PMI: U.S. Service Sector Growth Slows More Than Expected In March

by Ike Obudulu Posted on April 3rd, 2019

Service sector growth in the U.S. cooled off in March after a significant acceleration in the previous month, according to a report released by the Institute for Supply Management on Wednesday.

The ISM said its non-manufacturing index slid to 56.1 in March after jumping to 59.7 in February, although reading above 50 still indicates growth in the service sector.

Economists had expected the index to show a more modest pullback, with forecasts calling for the index to dip to 58.0.

“Respondents remain mostly optimistic about overall business conditions and the economy,” said Anthony Nieves, Chair of the ISM Non-Manufacturing Business Survey Committee. “They still have underlying concerns about employment resources and capacity constraints.”

The bigger than expected decrease by the headline index came as the business activity index tumbled to 57.4 in March from 64.7 in February and the new orders index slumped to 59.0 from 65.2.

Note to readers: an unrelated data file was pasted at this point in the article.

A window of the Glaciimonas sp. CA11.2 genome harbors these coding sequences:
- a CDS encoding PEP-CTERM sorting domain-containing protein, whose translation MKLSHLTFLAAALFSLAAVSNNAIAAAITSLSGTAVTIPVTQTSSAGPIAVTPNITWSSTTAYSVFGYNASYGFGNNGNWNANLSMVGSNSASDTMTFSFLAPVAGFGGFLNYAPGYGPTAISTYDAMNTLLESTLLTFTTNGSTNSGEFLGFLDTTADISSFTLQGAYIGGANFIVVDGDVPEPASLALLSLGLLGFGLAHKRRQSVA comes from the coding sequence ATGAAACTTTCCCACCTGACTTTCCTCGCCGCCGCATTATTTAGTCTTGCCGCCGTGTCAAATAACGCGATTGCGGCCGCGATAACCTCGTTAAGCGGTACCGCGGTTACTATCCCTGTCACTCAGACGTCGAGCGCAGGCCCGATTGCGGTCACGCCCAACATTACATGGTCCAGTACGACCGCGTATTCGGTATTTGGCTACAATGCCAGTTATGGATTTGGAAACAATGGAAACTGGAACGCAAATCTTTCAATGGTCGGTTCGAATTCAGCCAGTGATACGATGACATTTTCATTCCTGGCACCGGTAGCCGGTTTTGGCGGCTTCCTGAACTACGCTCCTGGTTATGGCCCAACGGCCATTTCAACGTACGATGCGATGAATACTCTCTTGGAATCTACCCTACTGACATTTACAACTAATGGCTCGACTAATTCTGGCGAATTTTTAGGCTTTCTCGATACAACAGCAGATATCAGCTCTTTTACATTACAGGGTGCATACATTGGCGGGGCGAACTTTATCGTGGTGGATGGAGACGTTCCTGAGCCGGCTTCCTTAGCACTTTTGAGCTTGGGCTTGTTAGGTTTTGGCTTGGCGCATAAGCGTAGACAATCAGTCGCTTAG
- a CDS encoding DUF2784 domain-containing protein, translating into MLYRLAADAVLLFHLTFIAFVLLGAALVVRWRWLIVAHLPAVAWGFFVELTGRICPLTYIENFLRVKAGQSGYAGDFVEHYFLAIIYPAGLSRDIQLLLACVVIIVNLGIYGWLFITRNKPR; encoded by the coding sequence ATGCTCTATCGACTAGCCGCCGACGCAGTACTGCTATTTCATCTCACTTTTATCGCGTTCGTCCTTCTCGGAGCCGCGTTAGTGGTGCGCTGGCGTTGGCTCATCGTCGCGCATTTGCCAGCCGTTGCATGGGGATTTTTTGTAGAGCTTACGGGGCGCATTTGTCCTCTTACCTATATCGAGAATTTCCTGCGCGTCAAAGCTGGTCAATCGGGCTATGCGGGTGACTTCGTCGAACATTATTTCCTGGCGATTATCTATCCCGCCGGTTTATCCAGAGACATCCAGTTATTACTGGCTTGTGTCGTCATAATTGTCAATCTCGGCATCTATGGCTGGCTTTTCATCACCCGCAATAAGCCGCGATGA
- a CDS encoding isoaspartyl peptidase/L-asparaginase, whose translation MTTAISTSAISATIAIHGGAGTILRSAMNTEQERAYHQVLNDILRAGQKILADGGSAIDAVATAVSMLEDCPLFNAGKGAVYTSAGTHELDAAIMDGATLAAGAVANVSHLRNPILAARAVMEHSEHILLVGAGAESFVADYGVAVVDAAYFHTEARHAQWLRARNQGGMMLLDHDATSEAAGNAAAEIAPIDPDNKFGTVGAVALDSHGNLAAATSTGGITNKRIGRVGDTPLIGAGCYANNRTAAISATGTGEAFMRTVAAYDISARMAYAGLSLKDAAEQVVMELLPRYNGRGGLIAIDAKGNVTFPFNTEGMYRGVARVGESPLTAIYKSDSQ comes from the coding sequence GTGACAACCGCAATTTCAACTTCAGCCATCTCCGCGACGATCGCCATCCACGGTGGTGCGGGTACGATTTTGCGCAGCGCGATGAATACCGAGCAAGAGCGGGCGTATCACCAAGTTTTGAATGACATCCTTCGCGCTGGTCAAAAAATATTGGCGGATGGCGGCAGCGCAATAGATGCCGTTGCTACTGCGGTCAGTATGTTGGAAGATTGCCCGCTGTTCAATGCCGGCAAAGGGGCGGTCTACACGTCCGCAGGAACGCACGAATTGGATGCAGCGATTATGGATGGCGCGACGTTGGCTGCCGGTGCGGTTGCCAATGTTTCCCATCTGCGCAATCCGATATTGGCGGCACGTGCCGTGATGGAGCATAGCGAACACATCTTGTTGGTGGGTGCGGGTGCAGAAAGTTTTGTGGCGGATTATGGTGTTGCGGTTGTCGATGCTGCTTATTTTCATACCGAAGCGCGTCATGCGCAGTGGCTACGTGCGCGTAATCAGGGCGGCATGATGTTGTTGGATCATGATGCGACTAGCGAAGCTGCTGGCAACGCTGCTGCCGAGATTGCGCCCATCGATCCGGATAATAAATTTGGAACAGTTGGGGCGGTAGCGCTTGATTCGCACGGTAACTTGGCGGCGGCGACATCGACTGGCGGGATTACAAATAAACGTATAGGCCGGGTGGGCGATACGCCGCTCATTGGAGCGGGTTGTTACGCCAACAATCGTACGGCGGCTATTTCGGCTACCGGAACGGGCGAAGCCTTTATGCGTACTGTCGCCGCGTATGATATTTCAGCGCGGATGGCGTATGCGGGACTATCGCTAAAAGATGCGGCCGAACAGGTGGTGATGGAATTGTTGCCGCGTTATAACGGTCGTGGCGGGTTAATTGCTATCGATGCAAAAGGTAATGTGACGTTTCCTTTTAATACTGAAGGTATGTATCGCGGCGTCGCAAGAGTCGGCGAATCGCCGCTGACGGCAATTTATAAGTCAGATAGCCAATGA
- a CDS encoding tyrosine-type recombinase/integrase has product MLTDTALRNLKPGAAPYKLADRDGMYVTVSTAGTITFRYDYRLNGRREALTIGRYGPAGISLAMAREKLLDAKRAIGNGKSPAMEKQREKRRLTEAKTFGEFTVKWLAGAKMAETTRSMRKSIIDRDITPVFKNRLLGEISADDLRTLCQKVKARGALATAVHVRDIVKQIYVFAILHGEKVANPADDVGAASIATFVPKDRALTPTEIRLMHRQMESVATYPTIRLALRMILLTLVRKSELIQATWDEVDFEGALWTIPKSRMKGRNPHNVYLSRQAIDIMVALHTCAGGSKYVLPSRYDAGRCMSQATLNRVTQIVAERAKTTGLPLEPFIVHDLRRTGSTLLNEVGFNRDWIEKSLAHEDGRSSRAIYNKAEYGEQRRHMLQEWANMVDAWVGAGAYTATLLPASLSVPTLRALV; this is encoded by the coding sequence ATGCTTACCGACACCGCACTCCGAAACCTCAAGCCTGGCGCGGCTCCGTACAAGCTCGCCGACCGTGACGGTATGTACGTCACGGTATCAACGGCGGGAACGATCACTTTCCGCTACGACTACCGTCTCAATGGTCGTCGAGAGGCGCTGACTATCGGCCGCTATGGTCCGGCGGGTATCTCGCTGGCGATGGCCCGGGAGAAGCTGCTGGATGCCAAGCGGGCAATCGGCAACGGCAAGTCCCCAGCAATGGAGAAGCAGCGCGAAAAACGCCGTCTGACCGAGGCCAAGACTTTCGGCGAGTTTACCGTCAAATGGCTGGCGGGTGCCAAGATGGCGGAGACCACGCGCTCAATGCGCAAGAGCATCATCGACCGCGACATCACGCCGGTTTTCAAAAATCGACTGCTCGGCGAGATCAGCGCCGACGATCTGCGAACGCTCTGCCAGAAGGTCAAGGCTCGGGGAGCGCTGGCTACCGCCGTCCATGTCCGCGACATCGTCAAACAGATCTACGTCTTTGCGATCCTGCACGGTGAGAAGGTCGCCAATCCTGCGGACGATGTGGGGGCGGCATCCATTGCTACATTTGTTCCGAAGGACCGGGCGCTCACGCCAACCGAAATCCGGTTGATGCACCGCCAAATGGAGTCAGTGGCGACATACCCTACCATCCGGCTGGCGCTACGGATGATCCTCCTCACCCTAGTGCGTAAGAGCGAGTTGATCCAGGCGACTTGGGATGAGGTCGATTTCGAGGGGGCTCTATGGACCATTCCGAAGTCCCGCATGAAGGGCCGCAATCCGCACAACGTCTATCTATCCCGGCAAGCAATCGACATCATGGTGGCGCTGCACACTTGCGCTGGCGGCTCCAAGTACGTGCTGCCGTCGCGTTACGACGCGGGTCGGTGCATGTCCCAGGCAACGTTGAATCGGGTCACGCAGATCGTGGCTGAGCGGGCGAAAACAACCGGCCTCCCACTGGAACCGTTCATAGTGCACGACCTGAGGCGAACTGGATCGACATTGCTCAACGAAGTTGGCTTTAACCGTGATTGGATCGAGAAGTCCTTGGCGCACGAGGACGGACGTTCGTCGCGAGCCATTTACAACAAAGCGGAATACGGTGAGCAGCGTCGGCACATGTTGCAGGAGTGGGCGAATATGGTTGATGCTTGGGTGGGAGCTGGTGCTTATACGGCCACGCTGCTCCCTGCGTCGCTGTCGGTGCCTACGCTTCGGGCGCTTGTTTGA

On the other hand, the report said the employment index inched up to 55.9 in March from 55.2 in February, indicating a modest acceleration in the pace of job growth in the service sector.

The prices index also jumped to 58.7 in March after falling to 54.4 in the previous month, pointing to a significant reacceleration in the pace of price growth.

A separate report released by the ISM on Monday unexpected showed a faster rate of growth in U.S. manufacturing activity in the month of March.

The ISM said its purchasing managers index rose to 55.3 in March after falling to 54.2 in February, while economists had expected the index to come in unchanged.

 

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Ike Obudulu

Ike Obudulu

Versatile Certified Fraud Examiner, Chartered Accountant, Certified Internal Auditor with an MBA in Finance And Investments who has both worked for and consulted with some of the world's largest companies on main street and wall street in over 20 countries, Ike brings his extensive reporting and investigations experience to bear on his role as Chief Editor.
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